By Darrel Girardier
Social media is an extremely useful tool. The way that you utilize social media personally will greatly differ from the ways that you use social media for your church, ministry, or job.
Everyone wants their own personal social media, however, it’s important to remember that when working in ministry, you’re never really “off the clock.” Having any position in the church automatically places your personal life on a platform for the whole church body to see. Even in your personal time, you are still representing your church. If you have a social media channel, even if it is a personal one, it is a reflection of your church.
No matter how much privacy you place on your social media, nothing on the internet is ever truly private. Once something is uploaded to the internet, it is there forever. When you view social media with respect to how you represent the church, it will help safeguard you in the ways you use those channels.
Three Ways Not to Use Social Media
Here are three helpful guidelines on how to not use social media channels from a personal perspective and how they will reflect you and your church.
- Stay away from politics. Arguing over political positions rarely results in changing the other person’s mind. You also need to keep in mind that in sharing your political views, you may be shutting down your opportunity to share the gospel with someone.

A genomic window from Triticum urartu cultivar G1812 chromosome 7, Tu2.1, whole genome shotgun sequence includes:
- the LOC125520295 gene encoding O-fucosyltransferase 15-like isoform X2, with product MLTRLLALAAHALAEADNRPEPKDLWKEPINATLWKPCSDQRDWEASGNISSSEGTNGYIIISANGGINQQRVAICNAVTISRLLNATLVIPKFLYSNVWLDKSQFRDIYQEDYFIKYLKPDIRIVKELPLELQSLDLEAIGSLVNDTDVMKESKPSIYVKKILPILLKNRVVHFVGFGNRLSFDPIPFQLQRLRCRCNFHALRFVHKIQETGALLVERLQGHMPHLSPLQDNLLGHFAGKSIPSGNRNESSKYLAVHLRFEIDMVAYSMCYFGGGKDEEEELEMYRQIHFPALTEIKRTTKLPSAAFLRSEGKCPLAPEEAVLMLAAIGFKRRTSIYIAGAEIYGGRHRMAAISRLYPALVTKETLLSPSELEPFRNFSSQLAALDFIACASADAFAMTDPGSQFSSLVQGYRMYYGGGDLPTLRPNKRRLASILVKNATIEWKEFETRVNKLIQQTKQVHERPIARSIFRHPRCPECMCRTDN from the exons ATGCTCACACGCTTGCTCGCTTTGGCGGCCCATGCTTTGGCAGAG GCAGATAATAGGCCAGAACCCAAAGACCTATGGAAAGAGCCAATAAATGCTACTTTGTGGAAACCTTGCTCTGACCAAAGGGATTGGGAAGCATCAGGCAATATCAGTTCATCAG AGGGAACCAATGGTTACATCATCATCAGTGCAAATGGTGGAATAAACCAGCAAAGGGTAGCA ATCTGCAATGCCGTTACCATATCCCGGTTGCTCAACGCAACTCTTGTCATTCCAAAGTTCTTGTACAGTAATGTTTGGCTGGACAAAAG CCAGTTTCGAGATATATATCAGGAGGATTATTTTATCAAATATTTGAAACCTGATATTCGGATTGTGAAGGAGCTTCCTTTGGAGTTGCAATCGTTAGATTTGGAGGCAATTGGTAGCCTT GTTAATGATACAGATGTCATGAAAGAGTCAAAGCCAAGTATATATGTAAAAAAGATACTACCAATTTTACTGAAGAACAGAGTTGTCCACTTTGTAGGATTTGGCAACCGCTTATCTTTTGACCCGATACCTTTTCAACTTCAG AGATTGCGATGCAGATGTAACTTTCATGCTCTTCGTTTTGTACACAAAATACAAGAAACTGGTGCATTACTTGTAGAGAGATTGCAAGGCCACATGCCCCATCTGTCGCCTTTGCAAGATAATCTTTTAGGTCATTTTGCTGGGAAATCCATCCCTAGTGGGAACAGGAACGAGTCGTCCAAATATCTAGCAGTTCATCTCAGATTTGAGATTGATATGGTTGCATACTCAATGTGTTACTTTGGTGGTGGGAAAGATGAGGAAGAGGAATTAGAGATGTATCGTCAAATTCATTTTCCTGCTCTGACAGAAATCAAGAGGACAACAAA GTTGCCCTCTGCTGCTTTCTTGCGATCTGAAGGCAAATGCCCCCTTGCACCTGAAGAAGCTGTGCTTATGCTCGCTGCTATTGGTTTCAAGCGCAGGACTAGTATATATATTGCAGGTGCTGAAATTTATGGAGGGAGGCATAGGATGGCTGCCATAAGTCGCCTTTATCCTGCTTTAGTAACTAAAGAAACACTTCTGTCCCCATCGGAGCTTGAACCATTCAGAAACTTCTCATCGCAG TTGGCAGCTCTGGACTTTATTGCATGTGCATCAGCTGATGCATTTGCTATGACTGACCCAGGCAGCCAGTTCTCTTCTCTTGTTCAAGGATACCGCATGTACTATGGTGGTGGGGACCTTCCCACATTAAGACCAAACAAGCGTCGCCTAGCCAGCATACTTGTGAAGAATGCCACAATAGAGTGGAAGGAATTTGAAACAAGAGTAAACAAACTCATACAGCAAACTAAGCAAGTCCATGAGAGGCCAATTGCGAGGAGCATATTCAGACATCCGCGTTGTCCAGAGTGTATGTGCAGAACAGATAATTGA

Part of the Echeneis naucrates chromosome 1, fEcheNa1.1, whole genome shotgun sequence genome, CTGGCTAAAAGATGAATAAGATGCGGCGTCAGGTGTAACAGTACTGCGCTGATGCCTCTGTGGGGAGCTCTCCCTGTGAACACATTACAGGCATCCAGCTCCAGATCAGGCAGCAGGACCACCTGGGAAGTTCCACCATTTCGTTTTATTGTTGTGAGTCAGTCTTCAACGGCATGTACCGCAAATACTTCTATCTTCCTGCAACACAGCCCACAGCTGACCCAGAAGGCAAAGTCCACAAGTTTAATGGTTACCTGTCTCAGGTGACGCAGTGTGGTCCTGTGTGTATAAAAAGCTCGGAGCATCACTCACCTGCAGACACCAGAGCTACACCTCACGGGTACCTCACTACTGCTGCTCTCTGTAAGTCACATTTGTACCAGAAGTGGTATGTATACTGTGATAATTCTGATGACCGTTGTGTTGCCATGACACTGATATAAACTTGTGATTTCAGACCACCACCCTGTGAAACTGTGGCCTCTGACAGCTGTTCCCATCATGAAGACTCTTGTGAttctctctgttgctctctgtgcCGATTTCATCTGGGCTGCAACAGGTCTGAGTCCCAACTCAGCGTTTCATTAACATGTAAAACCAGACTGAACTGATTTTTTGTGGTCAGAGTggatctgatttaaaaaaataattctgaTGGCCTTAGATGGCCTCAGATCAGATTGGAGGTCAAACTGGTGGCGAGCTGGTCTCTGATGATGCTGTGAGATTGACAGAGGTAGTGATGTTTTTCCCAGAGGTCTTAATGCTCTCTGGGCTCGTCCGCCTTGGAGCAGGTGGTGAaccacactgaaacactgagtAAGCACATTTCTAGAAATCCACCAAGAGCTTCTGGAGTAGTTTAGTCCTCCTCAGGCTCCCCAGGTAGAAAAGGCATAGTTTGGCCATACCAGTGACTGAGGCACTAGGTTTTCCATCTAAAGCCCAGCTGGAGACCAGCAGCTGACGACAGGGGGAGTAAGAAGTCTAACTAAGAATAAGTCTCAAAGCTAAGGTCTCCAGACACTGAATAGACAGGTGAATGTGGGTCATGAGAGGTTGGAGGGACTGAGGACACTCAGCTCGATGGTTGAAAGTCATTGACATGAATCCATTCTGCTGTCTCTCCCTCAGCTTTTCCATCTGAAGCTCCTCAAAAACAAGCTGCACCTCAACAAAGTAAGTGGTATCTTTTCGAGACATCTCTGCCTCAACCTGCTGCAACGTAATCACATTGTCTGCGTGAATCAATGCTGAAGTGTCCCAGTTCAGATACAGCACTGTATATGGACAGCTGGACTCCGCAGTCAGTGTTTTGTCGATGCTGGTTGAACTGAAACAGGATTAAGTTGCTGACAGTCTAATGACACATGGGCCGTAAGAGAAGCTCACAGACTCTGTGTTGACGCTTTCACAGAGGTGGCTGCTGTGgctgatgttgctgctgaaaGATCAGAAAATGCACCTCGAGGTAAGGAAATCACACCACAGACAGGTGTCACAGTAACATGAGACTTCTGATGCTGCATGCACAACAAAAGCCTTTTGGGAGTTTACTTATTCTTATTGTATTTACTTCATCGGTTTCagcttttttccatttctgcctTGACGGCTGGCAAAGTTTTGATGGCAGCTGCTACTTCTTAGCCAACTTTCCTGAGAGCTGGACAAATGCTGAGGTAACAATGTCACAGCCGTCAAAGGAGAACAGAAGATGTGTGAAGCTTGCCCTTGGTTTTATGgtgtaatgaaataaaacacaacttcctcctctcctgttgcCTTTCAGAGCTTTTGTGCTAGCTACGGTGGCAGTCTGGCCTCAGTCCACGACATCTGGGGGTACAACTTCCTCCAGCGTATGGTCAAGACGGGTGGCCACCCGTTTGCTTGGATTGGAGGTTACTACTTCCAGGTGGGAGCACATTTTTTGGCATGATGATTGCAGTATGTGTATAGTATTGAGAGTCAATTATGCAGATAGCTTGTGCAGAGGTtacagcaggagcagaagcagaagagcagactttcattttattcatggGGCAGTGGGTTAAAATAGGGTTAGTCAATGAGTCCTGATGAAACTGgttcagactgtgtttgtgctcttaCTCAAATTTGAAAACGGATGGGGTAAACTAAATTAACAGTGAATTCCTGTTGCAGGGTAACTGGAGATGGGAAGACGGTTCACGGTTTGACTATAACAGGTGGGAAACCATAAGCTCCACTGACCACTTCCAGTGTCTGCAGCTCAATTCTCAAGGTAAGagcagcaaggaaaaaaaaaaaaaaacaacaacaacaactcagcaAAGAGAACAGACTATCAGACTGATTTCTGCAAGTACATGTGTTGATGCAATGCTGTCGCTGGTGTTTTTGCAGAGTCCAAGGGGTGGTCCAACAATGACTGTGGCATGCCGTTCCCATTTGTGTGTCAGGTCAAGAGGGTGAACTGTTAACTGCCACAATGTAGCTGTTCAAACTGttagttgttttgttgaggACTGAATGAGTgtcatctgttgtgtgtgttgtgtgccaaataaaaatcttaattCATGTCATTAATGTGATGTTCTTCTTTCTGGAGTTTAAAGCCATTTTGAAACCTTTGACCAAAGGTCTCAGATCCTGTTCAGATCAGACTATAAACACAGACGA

- Shy away from insults. Although venting on social media may seem appealing and many people do it, it only gives a perception that you handle your frustration poorly without actually dealing with the problem.
- Stay away from deep theological arguments with people. Social media is designed to arouse strong emotions within you. It is hard to accurately express the emotions of a conversation through technology. It is much more beneficial to have a meaningful conversation with someone in person than through social media where you can’t see or hear the emotions they’re trying to convey.
It’s important to always remember that “private” doesn’t really exist on social media. View everything on social media through the lens of “How does this reflect on me personally and also my church?”
Darrel Girardier is the Digital Strategy Director at Brentwood Baptist Church in Brentwood, TN.